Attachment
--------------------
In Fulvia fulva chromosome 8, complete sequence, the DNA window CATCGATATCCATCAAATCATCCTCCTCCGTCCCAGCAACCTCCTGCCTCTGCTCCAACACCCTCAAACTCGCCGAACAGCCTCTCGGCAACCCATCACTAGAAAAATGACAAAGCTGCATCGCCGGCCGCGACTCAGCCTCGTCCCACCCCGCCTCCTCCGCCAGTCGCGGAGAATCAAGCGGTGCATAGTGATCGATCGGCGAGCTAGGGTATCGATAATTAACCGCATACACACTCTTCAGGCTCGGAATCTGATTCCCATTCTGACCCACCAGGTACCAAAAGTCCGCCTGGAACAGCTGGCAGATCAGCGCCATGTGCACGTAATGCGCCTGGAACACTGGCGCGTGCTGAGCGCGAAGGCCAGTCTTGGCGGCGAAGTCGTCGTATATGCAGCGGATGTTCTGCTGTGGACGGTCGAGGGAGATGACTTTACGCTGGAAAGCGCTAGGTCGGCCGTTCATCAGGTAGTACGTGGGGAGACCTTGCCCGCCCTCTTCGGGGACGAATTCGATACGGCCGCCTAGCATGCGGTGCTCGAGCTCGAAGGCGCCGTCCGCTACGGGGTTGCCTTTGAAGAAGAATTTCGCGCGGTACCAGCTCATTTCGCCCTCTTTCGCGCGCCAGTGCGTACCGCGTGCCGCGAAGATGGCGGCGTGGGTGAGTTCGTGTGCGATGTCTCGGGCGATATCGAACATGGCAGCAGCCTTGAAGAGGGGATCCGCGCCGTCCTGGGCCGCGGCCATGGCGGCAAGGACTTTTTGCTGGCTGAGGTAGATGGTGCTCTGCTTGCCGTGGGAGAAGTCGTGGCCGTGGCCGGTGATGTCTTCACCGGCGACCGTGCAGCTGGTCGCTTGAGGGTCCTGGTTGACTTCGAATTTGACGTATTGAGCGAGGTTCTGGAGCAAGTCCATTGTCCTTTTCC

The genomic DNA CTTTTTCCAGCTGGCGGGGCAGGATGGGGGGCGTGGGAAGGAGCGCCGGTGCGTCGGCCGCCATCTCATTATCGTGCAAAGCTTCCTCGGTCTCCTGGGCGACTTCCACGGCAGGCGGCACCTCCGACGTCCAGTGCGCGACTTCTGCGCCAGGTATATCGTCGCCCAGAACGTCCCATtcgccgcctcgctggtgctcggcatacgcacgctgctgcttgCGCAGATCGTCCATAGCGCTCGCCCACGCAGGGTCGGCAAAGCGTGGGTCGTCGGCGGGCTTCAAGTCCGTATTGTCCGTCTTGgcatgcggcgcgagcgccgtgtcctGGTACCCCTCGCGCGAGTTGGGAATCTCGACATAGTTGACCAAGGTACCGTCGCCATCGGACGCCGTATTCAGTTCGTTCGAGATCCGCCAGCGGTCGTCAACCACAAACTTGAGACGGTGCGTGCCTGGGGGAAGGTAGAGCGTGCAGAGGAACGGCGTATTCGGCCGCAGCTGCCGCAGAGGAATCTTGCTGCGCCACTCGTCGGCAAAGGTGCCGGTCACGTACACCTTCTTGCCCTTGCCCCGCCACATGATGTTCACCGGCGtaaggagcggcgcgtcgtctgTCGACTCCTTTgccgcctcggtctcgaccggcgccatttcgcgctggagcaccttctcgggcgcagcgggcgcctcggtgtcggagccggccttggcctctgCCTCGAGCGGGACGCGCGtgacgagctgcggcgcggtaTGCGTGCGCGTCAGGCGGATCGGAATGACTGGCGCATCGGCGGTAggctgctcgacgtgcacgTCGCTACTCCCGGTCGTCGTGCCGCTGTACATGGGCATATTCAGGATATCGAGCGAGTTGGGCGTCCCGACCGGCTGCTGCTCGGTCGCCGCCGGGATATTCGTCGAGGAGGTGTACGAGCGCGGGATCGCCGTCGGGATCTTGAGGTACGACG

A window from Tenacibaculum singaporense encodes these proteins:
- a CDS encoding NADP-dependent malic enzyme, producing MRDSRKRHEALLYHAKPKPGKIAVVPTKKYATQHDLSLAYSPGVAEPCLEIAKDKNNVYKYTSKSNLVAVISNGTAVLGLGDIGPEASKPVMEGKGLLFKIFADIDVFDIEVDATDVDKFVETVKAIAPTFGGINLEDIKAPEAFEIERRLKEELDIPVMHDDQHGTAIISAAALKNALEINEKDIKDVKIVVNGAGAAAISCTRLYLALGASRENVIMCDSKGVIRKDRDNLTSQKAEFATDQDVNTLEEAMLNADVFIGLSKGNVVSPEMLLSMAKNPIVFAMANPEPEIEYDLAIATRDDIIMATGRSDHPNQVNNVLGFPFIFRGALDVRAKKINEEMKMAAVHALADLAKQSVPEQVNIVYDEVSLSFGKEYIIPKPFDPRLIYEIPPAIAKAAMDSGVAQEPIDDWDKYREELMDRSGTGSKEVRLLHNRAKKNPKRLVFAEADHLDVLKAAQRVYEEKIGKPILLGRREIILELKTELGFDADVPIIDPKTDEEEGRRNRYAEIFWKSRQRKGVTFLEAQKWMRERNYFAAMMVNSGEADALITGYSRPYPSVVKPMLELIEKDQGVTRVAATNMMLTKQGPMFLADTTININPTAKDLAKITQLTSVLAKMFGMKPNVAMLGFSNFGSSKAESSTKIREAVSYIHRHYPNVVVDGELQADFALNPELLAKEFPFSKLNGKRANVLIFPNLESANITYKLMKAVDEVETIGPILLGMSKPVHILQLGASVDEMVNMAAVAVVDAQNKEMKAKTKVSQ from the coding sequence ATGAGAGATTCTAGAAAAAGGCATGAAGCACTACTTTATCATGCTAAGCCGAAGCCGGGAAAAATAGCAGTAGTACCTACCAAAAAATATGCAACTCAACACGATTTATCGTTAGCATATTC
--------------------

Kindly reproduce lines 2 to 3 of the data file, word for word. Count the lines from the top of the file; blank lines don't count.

The genomic DNA CTTTTTCCAGCTGGCGGGGCAGGATGGGGGGCGTGGGAAGGAGCGCCGGTGCGTCGGCCGCCATCTCATTATCGTGCAAAGCTTCCTCGGTCTCCTGGGCGACTTCCACGGCAGGCGGCACCTCCGACGTCCAGTGCGCGACTTCTGCGCCAGGTATATCGTCGCCCAGAACGTCCCATtcgccgcctcgctggtgctcggcatacgcacgctgctgcttgCGCAGATCGTCCATAGCGCTCGCCCACGCAGGGTCGGCAAAGCGTGGGTCGTCGGCGGGCTTCAAGTCCGTATTGTCCGTCTTGgcatgcggcgcgagcgccgtgtcctGGTACCCCTCGCGCGAGTTGGGAATCTCGACATAGTTGACCAAGGTACCGTCGCCATCGGACGCCGTATTCAGTTCGTTCGAGATCCGCCAGCGGTCGTCAACCACAAACTTGAGACGGTGCGTGCCTGGGGGAAGGTAGAGCGTGCAGAGGAACGGCGTATTCGGCCGCAGCTGCCGCAGAGGAATCTTGCTGCGCCACTCGTCGGCAAAGGTGCCGGTCACGTACACCTTCTTGCCCTTGCCCCGCCACATGATGTTCACCGGCGtaaggagcggcgcgtcgtctgTCGACTCCTTTgccgcctcggtctcgaccggcgccatttcgcgctggagcaccttctcgggcgcagcgggcgcctcggtgtcggagccggccttggcctctgCCTCGAGCGGGACGCGCGtgacgagctgcggcgcggtaTGCGTGCGCGTCAGGCGGATCGGAATGACTGGCGCATCGGCGGTAggctgctcgacgtgcacgTCGCTACTCCCGGTCGTCGTGCCGCTGTACATGGGCATATTCAGGATATCGAGCGAGTTGGGCGTCCCGACCGGCTGCTGCTCGGTCGCCGCCGGGATATTCGTCGAGGAGGTGTACGAGCGCGGGATCGCCGTCGGGATCTTGAGGTACGACG

A window from Tenacibaculum singaporense encodes these proteins: